Hugh Grant: Non-Murdoch tabloid hacked me in 2007

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Hugh Grant: Non-Murdoch tabloid hacked me in 2007

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LONDON - Actor Hugh Grant said Monday that he believes his phone was hacked by Britain’s Mail on Sunday tabloid - the first time he has implicated a newspaper not owned by Rupert Murdoch in the wrongdoing.

Grant told an inquiry into media ethics that a 2007 story about his romantic life could only have been obtained through eavesdropping on his voice mails.

He said he could not think of any other way the newspaper could have obtained the story alleging that his romance with Jemima Khan was on the rocks because of his conversations with a “plummy voiced” woman the paper identified as a film studio executive.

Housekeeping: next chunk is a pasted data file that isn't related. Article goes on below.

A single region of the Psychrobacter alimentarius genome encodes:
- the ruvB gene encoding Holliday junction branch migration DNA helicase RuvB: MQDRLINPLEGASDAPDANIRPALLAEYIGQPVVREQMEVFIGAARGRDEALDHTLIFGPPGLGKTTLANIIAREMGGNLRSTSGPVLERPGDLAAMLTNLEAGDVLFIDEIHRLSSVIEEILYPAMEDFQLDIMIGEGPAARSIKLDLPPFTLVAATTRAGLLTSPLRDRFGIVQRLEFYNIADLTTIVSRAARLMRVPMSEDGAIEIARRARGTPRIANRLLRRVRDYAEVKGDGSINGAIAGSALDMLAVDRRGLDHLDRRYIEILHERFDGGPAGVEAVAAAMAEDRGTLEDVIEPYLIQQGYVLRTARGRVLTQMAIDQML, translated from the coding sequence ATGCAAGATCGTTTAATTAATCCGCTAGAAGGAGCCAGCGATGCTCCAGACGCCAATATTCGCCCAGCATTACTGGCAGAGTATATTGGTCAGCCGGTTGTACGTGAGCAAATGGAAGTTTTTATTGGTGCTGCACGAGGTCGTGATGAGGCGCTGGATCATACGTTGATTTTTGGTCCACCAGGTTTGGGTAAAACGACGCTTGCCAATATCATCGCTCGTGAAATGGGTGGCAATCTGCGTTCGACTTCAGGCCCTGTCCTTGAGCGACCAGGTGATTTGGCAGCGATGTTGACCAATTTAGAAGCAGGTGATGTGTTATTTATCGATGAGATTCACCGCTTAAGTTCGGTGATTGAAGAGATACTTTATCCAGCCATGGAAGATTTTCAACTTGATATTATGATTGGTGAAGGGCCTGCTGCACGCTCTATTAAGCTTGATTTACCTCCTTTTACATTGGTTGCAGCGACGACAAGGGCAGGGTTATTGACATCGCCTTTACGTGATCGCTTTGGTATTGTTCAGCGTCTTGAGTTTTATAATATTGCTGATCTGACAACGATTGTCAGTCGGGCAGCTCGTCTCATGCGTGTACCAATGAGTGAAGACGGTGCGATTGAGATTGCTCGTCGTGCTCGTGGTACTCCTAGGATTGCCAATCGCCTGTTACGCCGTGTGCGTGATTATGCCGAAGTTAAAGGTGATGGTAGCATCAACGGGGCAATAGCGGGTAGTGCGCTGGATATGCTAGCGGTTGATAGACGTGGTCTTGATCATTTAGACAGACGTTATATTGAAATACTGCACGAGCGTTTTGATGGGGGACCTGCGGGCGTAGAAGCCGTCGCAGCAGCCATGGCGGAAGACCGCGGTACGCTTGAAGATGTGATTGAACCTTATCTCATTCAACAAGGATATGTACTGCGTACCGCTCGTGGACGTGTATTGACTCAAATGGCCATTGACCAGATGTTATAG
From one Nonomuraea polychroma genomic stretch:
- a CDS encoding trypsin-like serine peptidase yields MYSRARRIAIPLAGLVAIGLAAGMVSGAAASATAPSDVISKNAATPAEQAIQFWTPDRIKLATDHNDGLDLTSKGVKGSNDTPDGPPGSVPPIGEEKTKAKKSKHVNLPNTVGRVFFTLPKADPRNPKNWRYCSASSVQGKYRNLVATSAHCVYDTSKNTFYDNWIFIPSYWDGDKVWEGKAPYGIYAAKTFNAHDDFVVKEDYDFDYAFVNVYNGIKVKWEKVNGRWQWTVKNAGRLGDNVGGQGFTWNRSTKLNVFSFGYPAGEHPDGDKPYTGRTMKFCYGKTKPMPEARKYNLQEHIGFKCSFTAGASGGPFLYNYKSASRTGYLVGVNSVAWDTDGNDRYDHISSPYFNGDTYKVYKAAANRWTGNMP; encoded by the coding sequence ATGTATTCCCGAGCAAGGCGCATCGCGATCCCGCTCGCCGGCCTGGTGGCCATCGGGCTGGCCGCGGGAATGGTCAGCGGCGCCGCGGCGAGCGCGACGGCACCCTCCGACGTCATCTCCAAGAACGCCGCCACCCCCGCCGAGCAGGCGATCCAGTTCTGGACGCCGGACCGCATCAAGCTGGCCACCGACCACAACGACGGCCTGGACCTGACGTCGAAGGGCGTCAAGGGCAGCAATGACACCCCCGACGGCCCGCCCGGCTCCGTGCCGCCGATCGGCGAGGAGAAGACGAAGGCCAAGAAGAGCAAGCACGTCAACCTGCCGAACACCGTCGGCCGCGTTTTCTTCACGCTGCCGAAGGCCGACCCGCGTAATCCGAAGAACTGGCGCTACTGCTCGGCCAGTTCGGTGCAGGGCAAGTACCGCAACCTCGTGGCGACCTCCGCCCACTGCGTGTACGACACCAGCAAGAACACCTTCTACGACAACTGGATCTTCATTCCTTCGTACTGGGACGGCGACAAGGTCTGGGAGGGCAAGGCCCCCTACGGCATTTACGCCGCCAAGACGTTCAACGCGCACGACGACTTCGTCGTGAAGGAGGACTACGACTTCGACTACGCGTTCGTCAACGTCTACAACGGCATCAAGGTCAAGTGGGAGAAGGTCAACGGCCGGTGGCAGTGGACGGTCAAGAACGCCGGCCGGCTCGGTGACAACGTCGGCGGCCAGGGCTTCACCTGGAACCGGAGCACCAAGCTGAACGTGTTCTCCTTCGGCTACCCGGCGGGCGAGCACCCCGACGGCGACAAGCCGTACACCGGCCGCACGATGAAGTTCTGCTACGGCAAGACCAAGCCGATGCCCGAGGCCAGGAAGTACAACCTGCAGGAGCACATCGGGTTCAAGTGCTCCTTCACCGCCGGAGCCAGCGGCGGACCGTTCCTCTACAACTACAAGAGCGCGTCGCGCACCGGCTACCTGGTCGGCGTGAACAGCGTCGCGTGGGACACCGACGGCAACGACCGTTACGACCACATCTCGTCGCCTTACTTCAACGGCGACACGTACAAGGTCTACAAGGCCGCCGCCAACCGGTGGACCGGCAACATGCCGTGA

Grant said there was no such woman, but he did receive voice messages from the assistant of a producer friend.

“She would leave charming, joking messages ... and she had a voice that can only be described as plummy.’’

Grant sued the newspaper for libel and won.

Challenged as to whether he was speculating about the source of the story, Grant acknowledged that he didn’t have any hard proof.

“Speculation? O.K. But ... I’d love to hear what the Daily Mail or the Sunday Mail’s explanation of what that source was if it wasn’t phone hacking.”

Prime Minister David Cameron set up the inquiry into media ethics in the wake of a still-evolving scandal over phone hacking in Britain. Murdoch shut down the News of the World tabloid in July after evidence emerged that it had routinely eavesdropped on the voice mails of public figures, celebrities and even crime victims in its search for scoops.


AP
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